This past Saturday, I spent 7 hours standing at a table on a garden tour, talking about composting. Yes, it's a glamorous life I lead; don't be jealous.
Given that we are now at the tail end of citrus season, the question I heard again and again throughout the day was, "Can you put citrus and peels in the compost pile?" Most frequently, it wasn't posed as a question, but rather as a statement in the negative. And, oddly, I heard from any number of people that their son or daughter or husband or wife wouldn't let them put citrus in their compost pile. Not putting citrus in the compost pile must be one of the most entrenched myths about composting in the Desert Garden; everyone knows it's a bad idea.
As it turns out, all those everyones are wrong. Citrus peels, and whole citrus are a great addition to the compost pile, and they break down as readily and as thoroughly as any other ingredient (and better than some). So let's explode some myths: Myth: Citrus will make your compost acidic, and that's a bad thing.
Myth: Citrus peels contain a chemical that keeps them from breaking down in the compost pile, or will cause your compost pile to stop working.
Truth: Citrus peels are a great addition to the pile, break down easily and quickly, and contain no chemicals adverse to the composting process. Citrus does contain some strong compounds, but none of them prevent or harm the composting process. Here at The Ranch, I've been composting citrus peels for years and have never had a problem.
Myth: Whole citrus cannot be added to the compost pile because they won't break down.
Truth: There is a grain of truth to this one, but only a grain. Certain citrus, most notably the Sour or Seville Orange, will not break down if the peel is perfectly intact. My guess is that the oils and acids of the rind prevent the entry of composting micro-organisms. If, however, the peel has even the slightest cut or scrape, or opening, the fruit will compost quickly and completely. When adding whole citrus to your compost pile, simply take a half a second and make certain the rind is cut. Or, just take a jab at them with your spading fork whenever you turn the pile; it's good practice for hand/eye coordination.
Truth: To the contrary, it's a good thing. Our soils here in the Desert Garden are highly alkaline, so slightly acidic compost will be beneficial. While our native and adapted desert plants do fine in our naturally alkaline soils, the vegetables and flowers that we grow in compost-amended soils prefer a soil pH of around 7 to slightly below, so if our compost ends up acidic, so much the better.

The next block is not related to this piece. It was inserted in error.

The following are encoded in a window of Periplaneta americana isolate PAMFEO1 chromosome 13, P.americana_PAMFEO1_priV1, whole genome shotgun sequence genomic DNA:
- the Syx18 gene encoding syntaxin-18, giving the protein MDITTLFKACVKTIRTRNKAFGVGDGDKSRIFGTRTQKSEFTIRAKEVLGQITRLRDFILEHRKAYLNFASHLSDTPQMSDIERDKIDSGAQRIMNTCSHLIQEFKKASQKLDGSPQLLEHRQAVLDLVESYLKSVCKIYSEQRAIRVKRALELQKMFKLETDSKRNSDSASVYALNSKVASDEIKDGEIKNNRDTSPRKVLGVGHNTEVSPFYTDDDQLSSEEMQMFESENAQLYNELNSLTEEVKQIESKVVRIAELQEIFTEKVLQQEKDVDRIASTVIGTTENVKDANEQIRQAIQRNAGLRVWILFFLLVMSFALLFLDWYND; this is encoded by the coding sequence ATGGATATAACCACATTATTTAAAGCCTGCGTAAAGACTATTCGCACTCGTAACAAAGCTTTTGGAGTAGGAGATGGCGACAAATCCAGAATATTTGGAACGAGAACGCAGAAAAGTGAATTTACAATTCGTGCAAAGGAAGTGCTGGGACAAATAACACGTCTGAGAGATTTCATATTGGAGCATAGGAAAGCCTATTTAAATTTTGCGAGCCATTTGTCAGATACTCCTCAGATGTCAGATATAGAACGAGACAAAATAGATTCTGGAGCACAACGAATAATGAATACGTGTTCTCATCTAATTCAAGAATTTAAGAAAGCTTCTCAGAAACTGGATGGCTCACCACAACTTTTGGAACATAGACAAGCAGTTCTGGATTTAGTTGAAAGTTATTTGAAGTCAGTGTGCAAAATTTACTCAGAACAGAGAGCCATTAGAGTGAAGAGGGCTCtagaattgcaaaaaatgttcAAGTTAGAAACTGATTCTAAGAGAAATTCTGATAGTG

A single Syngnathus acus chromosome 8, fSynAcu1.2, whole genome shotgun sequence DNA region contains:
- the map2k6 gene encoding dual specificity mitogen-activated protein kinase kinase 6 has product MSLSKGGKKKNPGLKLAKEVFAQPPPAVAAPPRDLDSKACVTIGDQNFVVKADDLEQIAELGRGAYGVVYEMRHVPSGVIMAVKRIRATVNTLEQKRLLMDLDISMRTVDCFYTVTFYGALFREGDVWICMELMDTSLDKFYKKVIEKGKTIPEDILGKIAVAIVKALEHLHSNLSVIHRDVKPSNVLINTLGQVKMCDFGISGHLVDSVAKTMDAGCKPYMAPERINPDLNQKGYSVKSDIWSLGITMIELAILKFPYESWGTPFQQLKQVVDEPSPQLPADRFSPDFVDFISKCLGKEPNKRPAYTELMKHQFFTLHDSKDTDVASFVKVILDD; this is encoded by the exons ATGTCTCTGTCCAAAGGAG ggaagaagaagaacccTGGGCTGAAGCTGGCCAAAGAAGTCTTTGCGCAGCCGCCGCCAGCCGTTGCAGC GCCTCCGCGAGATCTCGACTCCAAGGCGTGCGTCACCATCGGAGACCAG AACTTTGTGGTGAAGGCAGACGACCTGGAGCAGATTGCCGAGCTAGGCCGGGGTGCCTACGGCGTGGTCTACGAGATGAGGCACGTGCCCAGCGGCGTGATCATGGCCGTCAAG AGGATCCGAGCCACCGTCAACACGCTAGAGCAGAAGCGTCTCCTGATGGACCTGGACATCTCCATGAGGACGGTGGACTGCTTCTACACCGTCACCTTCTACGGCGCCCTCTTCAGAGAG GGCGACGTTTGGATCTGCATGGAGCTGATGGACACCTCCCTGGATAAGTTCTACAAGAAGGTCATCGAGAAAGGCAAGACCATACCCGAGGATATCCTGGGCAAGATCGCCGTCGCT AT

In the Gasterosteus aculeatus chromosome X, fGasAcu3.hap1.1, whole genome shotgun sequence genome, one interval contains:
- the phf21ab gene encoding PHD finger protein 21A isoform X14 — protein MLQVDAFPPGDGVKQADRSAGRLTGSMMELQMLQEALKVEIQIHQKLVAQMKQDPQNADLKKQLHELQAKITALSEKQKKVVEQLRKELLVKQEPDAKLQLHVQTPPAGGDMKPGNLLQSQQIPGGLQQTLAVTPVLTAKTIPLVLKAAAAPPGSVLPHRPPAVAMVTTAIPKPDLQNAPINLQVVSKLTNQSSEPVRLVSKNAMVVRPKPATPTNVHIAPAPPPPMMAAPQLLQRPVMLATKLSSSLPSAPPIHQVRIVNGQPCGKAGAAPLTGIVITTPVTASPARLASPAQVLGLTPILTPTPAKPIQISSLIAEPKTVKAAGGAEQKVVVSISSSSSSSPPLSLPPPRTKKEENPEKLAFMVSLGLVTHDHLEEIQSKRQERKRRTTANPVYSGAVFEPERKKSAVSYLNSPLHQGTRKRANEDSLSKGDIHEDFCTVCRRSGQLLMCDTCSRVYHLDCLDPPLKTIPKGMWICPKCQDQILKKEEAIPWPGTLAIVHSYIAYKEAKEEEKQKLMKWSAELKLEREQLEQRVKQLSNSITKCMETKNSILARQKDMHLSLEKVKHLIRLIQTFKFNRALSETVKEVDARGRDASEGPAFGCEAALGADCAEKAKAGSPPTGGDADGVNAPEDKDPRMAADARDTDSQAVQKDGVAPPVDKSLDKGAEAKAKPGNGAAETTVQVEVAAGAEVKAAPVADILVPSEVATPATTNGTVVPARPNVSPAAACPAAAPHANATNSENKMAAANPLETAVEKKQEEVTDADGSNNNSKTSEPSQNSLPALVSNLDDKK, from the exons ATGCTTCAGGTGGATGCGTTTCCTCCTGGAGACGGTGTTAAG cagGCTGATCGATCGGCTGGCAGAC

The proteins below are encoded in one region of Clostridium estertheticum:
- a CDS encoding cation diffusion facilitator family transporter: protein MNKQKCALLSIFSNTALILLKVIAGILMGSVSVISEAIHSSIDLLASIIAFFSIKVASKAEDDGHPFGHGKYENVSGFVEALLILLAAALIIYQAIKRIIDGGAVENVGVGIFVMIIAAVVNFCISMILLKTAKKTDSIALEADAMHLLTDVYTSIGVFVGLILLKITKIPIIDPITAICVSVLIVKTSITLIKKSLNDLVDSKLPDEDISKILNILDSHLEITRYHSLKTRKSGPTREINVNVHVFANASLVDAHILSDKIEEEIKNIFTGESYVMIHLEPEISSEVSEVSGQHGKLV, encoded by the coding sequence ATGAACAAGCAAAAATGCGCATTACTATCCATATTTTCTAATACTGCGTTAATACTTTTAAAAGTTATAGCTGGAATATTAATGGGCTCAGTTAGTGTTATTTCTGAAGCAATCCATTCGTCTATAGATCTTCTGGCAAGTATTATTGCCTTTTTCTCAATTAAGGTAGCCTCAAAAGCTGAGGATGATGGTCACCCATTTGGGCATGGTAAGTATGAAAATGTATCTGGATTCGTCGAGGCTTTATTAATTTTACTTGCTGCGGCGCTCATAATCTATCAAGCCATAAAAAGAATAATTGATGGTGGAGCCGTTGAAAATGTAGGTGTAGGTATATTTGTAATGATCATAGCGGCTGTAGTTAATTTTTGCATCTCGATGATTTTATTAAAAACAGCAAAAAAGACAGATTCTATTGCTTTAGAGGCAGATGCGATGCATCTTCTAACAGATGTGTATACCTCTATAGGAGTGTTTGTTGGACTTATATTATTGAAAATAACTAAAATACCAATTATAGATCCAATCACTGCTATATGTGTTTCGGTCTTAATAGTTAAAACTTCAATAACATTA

Myth: OK, fine, some citrus is acceptable, but you have to be sure not to add too much.
Truth: You can't add too much citrus to your compost pile, but you can add too much in proportion to other ingredients. But that's true of anything. I did have one woman tell me that she filled her compost bin to the top with citrus and citrus peels and it didn't make compost. When I asked what else was in the bin, she said, "Nothing, just the citrus." And therein lay the problem. Citrus is considered a "green" or nitrogen-bearing material. The basic recipe for compost has four necessary ingredients: carbon, nitrogen, water, and air. Absent any of the four, the process won't work. A bin full of nothing but citrus won't produce compost any better than a bin full of nothing but grass or lettuce leaves; that it's citrus is irrelevant. So go ahead and add as much citrus as you want, but be certain to add an equal amount of carbon-bearing material at the same time.
Myth: My husband, wife, son, or daughter won't let me put citrus in my compost pile.Tyler
Truth: In every life there comes a moment when we are called to stand strong in defense of truth, integrity, values, and honesty, no matter who may be challenging our principles or tempting us to infidelity. This is not that moment. But just for practice tell 'em to buzz off and get their own darn pile.
Myth: Citrus will make your compost acidic, and that's a bad thing.